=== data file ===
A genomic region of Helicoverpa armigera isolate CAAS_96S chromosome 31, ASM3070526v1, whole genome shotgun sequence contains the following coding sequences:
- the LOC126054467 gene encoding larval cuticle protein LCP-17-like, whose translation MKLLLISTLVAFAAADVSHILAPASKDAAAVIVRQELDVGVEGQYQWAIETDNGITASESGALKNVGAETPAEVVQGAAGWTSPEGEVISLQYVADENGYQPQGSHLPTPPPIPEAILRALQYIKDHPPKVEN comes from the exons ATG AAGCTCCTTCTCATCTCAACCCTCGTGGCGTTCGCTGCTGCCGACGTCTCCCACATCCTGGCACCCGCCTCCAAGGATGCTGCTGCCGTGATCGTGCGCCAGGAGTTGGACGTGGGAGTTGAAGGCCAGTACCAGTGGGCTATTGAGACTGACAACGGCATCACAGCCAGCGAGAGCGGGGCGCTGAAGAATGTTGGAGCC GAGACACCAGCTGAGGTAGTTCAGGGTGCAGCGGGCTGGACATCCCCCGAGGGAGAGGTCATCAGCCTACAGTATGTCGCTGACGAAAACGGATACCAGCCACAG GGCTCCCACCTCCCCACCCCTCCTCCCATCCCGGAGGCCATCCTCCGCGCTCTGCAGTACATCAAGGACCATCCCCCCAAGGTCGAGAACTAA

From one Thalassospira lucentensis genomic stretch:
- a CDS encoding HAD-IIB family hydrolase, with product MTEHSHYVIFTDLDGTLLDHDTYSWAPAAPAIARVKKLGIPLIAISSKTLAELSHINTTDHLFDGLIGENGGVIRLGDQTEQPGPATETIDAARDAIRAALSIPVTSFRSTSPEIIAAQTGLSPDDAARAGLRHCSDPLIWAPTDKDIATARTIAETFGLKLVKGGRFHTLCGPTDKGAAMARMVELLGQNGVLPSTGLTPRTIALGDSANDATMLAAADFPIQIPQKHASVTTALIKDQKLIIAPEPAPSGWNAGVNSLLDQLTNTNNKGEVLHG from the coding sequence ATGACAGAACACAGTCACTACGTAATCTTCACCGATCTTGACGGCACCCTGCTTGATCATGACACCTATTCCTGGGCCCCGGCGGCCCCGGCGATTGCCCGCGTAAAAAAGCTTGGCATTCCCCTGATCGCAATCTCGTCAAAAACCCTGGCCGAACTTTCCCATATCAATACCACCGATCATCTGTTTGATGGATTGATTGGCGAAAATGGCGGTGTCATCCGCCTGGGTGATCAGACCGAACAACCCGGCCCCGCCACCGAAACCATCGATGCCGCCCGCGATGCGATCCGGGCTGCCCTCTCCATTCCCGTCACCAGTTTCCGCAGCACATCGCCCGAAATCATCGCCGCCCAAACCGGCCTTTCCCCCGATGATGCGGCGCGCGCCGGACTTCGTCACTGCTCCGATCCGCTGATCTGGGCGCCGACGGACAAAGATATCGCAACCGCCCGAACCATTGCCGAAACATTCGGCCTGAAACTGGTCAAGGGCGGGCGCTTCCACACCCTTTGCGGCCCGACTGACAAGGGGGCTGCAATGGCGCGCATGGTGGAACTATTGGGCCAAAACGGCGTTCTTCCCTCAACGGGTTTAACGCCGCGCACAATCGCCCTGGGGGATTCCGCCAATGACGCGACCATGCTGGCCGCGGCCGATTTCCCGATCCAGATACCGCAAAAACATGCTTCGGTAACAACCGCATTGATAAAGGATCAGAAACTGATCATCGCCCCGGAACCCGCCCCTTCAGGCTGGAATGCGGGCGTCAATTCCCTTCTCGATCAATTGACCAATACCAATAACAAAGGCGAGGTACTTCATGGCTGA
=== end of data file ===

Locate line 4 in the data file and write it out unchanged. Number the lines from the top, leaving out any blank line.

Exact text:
- a CDS encoding HAD-IIB family hydrolase, with product MTEHSHYVIFTDLDGTLLDHDTYSWAPAAPAIARVKKLGIPLIAISSKTLAELSHINTTDHLFDGLIGENGGVIRLGDQTEQPGPATETIDAARDAIRAALSIPVTSFRSTSPEIIAAQTGLSPDDAARAGLRHCSDPLIWAPTDKDIATARTIAETFGLKLVKGGRFHTLCGPTDKGAAMARMVELLGQNGVLPSTGLTPRTIALGDSANDATMLAAADFPIQIPQKHASVTTALIKDQKLIIAPEPAPSGWNAGVNSLLDQLTNTNNKGEVLHG from the coding sequence ATGACAGAACACAGTCACTACGTAATCTTCACCGATCTTGACGGCACCCTGCTTGATCATGACACCTATTCCTGGGCCCCGGCGGCCCCGGCGATTGCCCGCGTAAAAAAGCTTGGCATTCCCCTGATCGCAATCTCGTCAAAAACCCTGGCCGAACTTTCCCATATCAATACCACCGATCATCTGTTTGATGGATTGATTGGCGAAAATGGCGGTGTCATCCGCCTGGGTGATCAGACCGAACAACCCGGCCCCGCCACCGAAACCATCGATGCCGCCCGCGATGCGATCCGGGCTGCCCTCTCCATTCCCGTCACCAGTTTCCGCAGCACATCGCCCGAAATCATCGCCGCCCAAACCGGCCTTTCCCCCGATGATGCGGCGCGCGCCGGACTTCGTCACTGCTCCGATCCGCTGATCTGGGCGCCGACGGACAAAGATATCGCAACCGCCCGAACCATTGCCGAAACATTCGGCCTGAAACTGGTCAAGGGCGGGCGCTTCCACACCCTTTGCGGCCCGACTGACAAGGGGGCTGCAATGGCGCGCATGGTGGAACTATTGGGCCAAAACGGCGTTCTTCCCTCAACGGGTTTAACGCCGCGCACAATCGCCCTGGGGGATTCCGCCAATGACGCGACCATGCTGGCCGCGGCCGATTTCCCGATCCAGATACCGCAAAAACATGCTTCGGTAACAACCGCATTGATAAAGGATCAGAAACTGATCATCGCCCCGGAACCCGCCCCTTCAGGCTGGAATGCGGGCGTCAATTCCCTTCTCGATCAATTGACCAATACCAATAACAAAGGCGAGGTACTTCATGGCTGA